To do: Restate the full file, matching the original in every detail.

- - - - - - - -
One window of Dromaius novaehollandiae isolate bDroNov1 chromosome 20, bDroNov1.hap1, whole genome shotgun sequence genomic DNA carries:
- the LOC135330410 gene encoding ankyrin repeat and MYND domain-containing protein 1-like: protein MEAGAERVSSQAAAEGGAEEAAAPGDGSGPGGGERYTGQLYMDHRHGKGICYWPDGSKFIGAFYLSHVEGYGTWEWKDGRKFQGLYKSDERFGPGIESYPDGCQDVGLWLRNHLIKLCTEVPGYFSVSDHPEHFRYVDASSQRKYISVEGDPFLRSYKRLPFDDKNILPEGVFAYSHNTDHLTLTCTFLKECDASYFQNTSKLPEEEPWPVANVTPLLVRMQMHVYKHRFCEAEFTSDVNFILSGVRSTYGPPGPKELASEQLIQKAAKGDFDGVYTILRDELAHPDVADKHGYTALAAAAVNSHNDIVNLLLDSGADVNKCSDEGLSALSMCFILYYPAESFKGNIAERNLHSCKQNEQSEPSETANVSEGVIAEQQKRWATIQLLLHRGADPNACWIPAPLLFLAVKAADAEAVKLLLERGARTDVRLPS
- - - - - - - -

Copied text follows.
One window of Dromaius novaehollandiae isolate bDroNov1 chromosome 20, bDroNov1.hap1, whole genome shotgun sequence genomic DNA carries:
- the LOC135330410 gene encoding ankyrin repeat and MYND domain-containing protein 1-like: protein MEAGAERVSSQAAAEGGAEEAAAPGDGSGPGGGERYTGQLYMDHRHGKGICYWPDGSKFIGAFYLSHVEGYGTWEWKDGRKFQGLYKSDERFGPGIESYPDGCQDVGLWLRNHLIKLCTEVPGYFSVSDHPEHFRYVDASSQRKYISVEGDPFLRSYKRLPFDDKNILPEGVFAYSHNTDHLTLTCTFLKECDASYFQNTSKLPEEEPWPVANVTPLLVRMQMHVYKHRFCEAEFTSDVNFILSGVRSTYGPPGPKELASEQLIQKAAKGDFDGVYTILRDELAHPDVADKHGYTALAAAAVNSHNDIVNLLLDSGADVNKCSDEGLSALSMCFILYYPAESFKGNIAERNLHSCKQNEQSEPSETANVSEGVIAEQQKRWATIQLLLHRGADPNACWIPAPLLFLAVKAADAEAVKLLLERGARTDVRLPS